The Changing Landscape of Chronic Graft vs. Host Disease - Episode 7
Experts in hematology/oncology review factors to consider when approaching the management of chronic graft-versus-host disease.
John DiPersio, MD, PhD: The issues with chronic GvHD [graft-versus-host disease] are two things that I’m aware of that limit the incidence of chronic GvHD. Taking the T cells out, which causes lots of problems, we don’t do that. Although limited T-cell depletion and alpha-beta depletion and things like this have been used in children and adults with some success. And that’s reduced the rates of chronic GvHD and early intervention with posttransplant Cytoxan [cyclophosphamide] and antithymocyte globulin. Those are also effective. But how about the management of chronic GvHD, Mike? What’s your approach with patients who come in and have developed signs and symptoms and chronic GvHD?
Michael Bishop, MD: Multiple factors go into that. I always like to think, chronic graft-versus-host disease, it’s a far more muddied entity than those patients with clinical acute graft-versus-host disease. From several perspectives, what organs are involved? What is the severity of those organs? What are the complications that happen in regard in the posttransplant setting? All of a sudden, they had acute graft-versus-host disease and they develop a fungal infection, or they were on steroids and got avascular necrosis. Those issues will come into play of what agents I’m going to choose. Is the patient still on a calcineurin inhibitor? Then you and I would know that generally those patients, they’re beyond 3 months, and they’ve gone home, and they’re trying to resume some resemblance of a normal life again. And all of a sudden, we’re saying, well, now we need to start you on this new therapy.
And, just as you said, we need to nip it in the bud as quick as possible because this is going to likely be a problem that you’re going to have for several months to years. It can intend to include other organs eventually. And how do we come up with the strategy and tactics to try to have a person have a quality of life, keep them alive, and not have them have another complication and prevent a recurrence of another complication, be that fungal infection or, most importantly, and the reason they probably went to transplant, is to make sure their disease doesn’t come back. Although, if they’ve developed graft-versus-host disease, that’s the one good thing that we can think about. If they have chronic graft-versus-host disease, the probability of their leukemia and their lymphoma coming back drops down dramatically.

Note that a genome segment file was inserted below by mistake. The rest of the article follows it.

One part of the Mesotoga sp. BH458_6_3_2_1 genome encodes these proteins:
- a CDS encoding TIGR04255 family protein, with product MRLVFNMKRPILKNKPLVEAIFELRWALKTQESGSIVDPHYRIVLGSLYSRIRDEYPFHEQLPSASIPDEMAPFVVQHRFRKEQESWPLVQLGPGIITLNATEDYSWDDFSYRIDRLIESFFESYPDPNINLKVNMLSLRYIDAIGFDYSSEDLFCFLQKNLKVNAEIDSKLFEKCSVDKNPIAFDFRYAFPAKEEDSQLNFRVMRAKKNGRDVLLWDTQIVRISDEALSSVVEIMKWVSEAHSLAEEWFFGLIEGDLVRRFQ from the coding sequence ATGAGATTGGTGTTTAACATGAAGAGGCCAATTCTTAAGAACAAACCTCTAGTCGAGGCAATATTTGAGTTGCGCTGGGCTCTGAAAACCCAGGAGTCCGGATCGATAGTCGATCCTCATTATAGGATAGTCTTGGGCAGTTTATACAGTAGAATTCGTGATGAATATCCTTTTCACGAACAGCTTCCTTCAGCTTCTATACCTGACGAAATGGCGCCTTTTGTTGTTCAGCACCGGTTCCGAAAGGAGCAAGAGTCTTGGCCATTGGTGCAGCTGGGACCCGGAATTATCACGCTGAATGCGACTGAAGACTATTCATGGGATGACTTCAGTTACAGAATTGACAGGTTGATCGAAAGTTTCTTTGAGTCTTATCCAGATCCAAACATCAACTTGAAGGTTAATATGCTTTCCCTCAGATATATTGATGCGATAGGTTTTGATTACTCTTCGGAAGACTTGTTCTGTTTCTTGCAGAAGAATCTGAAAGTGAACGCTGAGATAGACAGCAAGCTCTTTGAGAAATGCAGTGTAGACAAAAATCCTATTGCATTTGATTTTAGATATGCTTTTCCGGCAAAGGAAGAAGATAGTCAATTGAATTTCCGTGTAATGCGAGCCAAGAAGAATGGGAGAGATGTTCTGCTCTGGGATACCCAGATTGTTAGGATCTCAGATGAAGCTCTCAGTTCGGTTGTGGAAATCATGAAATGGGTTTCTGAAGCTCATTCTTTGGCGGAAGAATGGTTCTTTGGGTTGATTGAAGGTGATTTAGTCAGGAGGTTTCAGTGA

That’s how I get my global picture. And for localized skin, again eyes, mouth, and skin are the three most common we’ll see in chronic graft-versus-host disease, I will try to avoid systemic therapy if possible. As soon as I see a patient needs systemic therapy, when I see such as lung, kidney, or liver involvement, then I know I’m going to have to use systemic therapy. But I will try to limit it to maintain quality of life and to try to limit the toxicities of steroids. That’s my general approach.
John DiPersio, MD, PhD: Yes. I agree. And one of the things is I’ve always been impressed of how little steroids do, too, for these patients with chronic GvHD.
Transcript Edited for Clarity